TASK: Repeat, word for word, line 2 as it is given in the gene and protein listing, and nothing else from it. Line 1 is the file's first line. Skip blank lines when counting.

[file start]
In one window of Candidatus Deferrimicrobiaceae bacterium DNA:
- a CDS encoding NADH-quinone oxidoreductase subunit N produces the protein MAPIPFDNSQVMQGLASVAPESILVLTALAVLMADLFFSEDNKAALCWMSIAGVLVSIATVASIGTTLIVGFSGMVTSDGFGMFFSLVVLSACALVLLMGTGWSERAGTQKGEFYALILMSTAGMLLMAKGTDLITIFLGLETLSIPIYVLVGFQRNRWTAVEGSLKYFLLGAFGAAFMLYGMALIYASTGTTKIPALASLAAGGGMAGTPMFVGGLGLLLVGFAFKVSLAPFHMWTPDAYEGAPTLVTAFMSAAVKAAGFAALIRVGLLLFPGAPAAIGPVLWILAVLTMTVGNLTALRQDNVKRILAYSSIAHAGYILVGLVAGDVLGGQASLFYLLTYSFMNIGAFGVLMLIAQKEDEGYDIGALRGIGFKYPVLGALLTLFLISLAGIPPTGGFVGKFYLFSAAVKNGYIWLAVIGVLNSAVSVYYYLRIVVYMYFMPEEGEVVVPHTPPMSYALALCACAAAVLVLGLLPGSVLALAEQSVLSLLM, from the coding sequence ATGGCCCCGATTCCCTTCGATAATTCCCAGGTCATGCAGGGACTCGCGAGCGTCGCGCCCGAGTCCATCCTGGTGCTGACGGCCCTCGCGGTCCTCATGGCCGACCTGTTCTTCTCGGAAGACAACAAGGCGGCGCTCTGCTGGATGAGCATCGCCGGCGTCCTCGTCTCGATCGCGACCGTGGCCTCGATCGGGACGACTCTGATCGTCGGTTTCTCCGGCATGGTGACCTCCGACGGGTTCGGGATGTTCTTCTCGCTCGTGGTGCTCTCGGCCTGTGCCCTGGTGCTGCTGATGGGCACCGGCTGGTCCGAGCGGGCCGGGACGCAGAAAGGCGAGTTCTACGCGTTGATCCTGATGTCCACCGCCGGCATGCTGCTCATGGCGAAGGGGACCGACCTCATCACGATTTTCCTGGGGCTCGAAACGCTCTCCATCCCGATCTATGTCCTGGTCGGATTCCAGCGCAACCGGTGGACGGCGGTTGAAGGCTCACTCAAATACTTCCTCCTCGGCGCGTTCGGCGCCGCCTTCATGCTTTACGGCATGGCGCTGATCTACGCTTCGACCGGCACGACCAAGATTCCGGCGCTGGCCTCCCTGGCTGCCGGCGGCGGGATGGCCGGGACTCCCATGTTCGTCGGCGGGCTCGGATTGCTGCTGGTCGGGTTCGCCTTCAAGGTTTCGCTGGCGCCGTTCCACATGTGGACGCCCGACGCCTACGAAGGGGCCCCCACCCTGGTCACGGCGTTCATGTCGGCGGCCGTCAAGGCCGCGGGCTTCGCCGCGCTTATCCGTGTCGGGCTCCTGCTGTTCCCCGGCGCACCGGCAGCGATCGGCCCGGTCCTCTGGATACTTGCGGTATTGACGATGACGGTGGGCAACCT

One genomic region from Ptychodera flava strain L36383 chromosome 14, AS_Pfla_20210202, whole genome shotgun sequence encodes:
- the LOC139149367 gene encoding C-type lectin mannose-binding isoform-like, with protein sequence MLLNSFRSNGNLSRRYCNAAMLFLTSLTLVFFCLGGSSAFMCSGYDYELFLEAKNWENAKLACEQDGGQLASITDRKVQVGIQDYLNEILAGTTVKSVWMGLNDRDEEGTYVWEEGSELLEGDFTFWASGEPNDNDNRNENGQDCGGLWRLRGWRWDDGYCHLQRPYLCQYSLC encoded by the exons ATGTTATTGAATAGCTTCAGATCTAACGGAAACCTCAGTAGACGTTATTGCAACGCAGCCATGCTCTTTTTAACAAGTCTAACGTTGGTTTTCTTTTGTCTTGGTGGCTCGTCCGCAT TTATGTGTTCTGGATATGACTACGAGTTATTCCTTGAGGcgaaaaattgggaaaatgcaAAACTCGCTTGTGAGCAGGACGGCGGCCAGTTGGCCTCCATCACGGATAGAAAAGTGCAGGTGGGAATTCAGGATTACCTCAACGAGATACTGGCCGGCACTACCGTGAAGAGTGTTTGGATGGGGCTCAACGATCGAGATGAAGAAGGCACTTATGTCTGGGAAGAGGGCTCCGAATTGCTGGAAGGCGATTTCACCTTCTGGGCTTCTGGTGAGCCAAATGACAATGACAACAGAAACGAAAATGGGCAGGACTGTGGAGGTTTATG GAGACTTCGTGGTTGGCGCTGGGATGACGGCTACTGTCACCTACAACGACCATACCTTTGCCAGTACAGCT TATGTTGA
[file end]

- a CDS encoding NADH-quinone oxidoreductase subunit N produces the protein MAPIPFDNSQVMQGLASVAPESILVLTALAVLMADLFFSEDNKAALCWMSIAGVLVSIATVASIGTTLIVGFSGMVTSDGFGMFFSLVVLSACALVLLMGTGWSERAGTQKGEFYALILMSTAGMLLMAKGTDLITIFLGLETLSIPIYVLVGFQRNRWTAVEGSLKYFLLGAFGAAFMLYGMALIYASTGTTKIPALASLAAGGGMAGTPMFVGGLGLLLVGFAFKVSLAPFHMWTPDAYEGAPTLVTAFMSAAVKAAGFAALIRVGLLLFPGAPAAIGPVLWILAVLTMTVGNLTALRQDNVKRILAYSSIAHAGYILVGLVAGDVLGGQASLFYLLTYSFMNIGAFGVLMLIAQKEDEGYDIGALRGIGFKYPVLGALLTLFLISLAGIPPTGGFVGKFYLFSAAVKNGYIWLAVIGVLNSAVSVYYYLRIVVYMYFMPEEGEVVVPHTPPMSYALALCACAAAVLVLGLLPGSVLALAEQSVLSLLM, from the coding sequence ATGGCCCCGATTCCCTTCGATAATTCCCAGGTCATGCAGGGACTCGCGAGCGTCGCGCCCGAGTCCATCCTGGTGCTGACGGCCCTCGCGGTCCTCATGGCCGACCTGTTCTTCTCGGAAGACAACAAGGCGGCGCTCTGCTGGATGAGCATCGCCGGCGTCCTCGTCTCGATCGCGACCGTGGCCTCGATCGGGACGACTCTGATCGTCGGTTTCTCCGGCATGGTGACCTCCGACGGGTTCGGGATGTTCTTCTCGCTCGTGGTGCTCTCGGCCTGTGCCCTGGTGCTGCTGATGGGCACCGGCTGGTCCGAGCGGGCCGGGACGCAGAAAGGCGAGTTCTACGCGTTGATCCTGATGTCCACCGCCGGCATGCTGCTCATGGCGAAGGGGACCGACCTCATCACGATTTTCCTGGGGCTCGAAACGCTCTCCATCCCGATCTATGTCCTGGTCGGATTCCAGCGCAACCGGTGGACGGCGGTTGAAGGCTCACTCAAATACTTCCTCCTCGGCGCGTTCGGCGCCGCCTTCATGCTTTACGGCATGGCGCTGATCTACGCTTCGACCGGCACGACCAAGATTCCGGCGCTGGCCTCCCTGGCTGCCGGCGGCGGGATGGCCGGGACTCCCATGTTCGTCGGCGGGCTCGGATTGCTGCTGGTCGGGTTCGCCTTCAAGGTTTCGCTGGCGCCGTTCCACATGTGGACGCCCGACGCCTACGAAGGGGCCCCCACCCTGGTCACGGCGTTCATGTCGGCGGCCGTCAAGGCCGCGGGCTTCGCCGCGCTTATCCGTGTCGGGCTCCTGCTGTTCCCCGGCGCACCGGCAGCGATCGGCCCGGTCCTCTGGATACTTGCGGTATTGACGATGACGGTGGGCAACCT